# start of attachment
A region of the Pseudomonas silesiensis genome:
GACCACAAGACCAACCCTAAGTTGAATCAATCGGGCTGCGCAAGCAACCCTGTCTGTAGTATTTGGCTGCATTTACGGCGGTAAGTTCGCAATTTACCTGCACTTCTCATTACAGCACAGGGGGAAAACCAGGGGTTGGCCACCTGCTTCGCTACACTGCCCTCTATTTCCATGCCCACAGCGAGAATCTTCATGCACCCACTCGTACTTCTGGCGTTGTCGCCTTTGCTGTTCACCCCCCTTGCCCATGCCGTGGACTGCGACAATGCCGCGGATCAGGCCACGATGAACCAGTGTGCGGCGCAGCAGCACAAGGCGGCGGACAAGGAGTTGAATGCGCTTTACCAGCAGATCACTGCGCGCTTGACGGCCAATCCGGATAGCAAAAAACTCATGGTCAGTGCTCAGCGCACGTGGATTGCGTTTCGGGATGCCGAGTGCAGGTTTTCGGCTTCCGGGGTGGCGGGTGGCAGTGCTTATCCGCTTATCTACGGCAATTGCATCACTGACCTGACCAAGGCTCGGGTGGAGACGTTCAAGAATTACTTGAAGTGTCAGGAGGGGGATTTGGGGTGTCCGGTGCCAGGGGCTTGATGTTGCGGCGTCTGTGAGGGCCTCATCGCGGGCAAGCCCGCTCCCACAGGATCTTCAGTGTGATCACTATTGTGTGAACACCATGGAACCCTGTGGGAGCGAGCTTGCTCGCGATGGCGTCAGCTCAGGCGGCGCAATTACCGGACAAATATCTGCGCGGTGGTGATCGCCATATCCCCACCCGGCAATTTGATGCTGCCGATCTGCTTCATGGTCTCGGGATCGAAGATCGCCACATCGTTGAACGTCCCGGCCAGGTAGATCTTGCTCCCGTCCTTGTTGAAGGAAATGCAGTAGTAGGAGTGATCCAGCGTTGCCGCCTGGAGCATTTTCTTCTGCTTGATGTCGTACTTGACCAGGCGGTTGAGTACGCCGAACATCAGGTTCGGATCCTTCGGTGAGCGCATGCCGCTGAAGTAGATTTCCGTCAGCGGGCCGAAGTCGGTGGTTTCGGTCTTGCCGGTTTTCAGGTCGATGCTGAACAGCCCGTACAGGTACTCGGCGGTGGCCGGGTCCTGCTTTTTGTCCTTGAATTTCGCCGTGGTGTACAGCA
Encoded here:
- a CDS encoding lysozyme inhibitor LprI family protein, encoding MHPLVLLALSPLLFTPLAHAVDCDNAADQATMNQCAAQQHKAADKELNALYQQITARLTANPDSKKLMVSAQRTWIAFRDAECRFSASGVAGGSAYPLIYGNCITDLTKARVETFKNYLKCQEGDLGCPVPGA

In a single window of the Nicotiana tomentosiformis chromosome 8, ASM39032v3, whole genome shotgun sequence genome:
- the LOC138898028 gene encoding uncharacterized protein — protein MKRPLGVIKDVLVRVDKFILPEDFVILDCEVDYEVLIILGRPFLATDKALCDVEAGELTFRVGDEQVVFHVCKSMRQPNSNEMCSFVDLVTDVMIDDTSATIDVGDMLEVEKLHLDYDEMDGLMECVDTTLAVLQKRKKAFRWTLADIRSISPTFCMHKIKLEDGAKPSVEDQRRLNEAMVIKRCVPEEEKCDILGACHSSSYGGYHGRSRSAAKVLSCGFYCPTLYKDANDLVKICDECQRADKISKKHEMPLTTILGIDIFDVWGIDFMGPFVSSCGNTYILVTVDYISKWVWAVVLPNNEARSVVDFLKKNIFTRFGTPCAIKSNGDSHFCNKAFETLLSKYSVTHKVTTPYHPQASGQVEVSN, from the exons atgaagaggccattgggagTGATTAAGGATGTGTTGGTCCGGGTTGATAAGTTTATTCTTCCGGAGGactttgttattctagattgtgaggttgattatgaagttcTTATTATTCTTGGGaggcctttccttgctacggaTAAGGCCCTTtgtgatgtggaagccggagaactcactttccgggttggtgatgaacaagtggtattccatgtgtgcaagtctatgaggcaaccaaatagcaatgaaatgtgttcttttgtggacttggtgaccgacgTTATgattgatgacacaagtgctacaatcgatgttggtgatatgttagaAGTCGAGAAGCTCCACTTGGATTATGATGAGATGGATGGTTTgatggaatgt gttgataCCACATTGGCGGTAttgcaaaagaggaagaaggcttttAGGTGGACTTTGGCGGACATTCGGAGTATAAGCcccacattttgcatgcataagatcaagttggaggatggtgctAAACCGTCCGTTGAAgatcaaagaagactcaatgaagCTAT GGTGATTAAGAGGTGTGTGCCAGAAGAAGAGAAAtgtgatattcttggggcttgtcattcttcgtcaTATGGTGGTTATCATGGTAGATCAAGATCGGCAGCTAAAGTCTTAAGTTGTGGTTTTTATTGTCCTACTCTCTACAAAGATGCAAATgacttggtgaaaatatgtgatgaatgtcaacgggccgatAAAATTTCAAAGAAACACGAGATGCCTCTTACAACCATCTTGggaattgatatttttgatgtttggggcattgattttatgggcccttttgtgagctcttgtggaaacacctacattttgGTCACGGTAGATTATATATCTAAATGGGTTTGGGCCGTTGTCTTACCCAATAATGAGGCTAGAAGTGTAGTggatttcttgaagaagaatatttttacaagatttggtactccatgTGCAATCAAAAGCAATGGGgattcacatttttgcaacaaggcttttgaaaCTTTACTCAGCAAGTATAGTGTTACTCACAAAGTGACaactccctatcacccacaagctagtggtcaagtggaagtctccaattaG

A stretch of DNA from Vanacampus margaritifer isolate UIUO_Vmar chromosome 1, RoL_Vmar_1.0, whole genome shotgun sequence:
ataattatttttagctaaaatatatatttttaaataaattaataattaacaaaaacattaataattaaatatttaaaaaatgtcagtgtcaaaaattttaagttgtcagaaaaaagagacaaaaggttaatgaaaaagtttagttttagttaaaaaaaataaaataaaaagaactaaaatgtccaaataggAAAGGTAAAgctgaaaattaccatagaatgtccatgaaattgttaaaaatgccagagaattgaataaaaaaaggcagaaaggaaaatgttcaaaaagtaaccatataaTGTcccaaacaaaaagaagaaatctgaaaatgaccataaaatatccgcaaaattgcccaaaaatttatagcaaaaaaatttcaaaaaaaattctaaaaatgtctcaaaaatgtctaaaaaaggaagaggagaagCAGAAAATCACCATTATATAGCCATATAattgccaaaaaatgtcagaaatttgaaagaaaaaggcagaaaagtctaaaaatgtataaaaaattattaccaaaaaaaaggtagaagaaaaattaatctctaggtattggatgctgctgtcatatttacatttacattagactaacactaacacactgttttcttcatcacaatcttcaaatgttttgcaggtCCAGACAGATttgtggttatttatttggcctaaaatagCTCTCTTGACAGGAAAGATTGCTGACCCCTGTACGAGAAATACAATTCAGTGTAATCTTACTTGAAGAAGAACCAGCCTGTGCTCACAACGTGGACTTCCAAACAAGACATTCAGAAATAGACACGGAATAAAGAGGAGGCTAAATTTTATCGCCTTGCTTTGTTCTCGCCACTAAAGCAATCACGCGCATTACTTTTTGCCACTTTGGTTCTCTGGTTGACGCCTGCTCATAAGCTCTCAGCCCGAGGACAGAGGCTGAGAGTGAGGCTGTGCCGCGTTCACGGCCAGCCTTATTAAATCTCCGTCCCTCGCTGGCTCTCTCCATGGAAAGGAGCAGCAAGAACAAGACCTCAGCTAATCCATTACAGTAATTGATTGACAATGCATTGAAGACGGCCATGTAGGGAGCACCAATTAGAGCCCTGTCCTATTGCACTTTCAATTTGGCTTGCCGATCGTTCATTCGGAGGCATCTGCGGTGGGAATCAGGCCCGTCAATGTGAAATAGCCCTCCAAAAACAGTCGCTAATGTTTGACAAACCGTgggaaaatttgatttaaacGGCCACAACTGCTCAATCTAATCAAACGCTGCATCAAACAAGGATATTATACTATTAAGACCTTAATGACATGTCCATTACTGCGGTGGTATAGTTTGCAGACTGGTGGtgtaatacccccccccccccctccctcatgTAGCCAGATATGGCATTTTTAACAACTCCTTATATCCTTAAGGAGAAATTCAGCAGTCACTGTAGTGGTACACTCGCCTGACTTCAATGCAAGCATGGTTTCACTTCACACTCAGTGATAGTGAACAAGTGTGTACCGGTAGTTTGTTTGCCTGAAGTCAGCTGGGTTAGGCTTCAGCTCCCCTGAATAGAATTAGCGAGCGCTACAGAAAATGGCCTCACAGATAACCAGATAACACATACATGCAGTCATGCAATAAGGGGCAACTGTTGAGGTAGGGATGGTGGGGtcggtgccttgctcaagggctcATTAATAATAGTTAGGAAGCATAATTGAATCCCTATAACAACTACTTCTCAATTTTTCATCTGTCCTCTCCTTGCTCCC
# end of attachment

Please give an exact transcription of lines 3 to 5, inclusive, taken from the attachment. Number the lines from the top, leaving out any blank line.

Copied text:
Encoded here:
- a CDS encoding lysozyme inhibitor LprI family protein, encoding MHPLVLLALSPLLFTPLAHAVDCDNAADQATMNQCAAQQHKAADKELNALYQQITARLTANPDSKKLMVSAQRTWIAFRDAECRFSASGVAGGSAYPLIYGNCITDLTKARVETFKNYLKCQEGDLGCPVPGA

In a single window of the Nicotiana tomentosiformis chromosome 8, ASM39032v3, whole genome shotgun sequence genome: